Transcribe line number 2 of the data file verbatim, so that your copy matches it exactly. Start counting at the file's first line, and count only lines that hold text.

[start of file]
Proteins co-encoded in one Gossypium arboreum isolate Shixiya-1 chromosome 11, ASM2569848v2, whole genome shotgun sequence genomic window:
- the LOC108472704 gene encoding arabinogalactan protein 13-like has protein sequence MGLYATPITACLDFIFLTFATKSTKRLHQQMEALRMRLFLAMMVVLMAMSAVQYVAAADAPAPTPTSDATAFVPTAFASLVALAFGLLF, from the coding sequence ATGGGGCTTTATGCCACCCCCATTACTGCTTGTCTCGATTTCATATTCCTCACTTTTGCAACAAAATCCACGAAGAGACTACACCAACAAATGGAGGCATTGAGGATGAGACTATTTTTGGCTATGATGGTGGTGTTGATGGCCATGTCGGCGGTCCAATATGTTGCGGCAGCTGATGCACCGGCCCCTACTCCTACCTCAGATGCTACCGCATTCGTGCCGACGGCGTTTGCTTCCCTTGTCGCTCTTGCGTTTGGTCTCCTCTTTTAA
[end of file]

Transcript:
- the LOC108472704 gene encoding arabinogalactan protein 13-like has protein sequence MGLYATPITACLDFIFLTFATKSTKRLHQQMEALRMRLFLAMMVVLMAMSAVQYVAAADAPAPTPTSDATAFVPTAFASLVALAFGLLF, from the coding sequence ATGGGGCTTTATGCCACCCCCATTACTGCTTGTCTCGATTTCATATTCCTCACTTTTGCAACAAAATCCACGAAGAGACTACACCAACAAATGGAGGCATTGAGGATGAGACTATTTTTGGCTATGATGGTGGTGTTGATGGCCATGTCGGCGGTCCAATATGTTGCGGCAGCTGATGCACCGGCCCCTACTCCTACCTCAGATGCTACCGCATTCGTGCCGACGGCGTTTGCTTCCCTTGTCGCTCTTGCGTTTGGTCTCCTCTTTTAA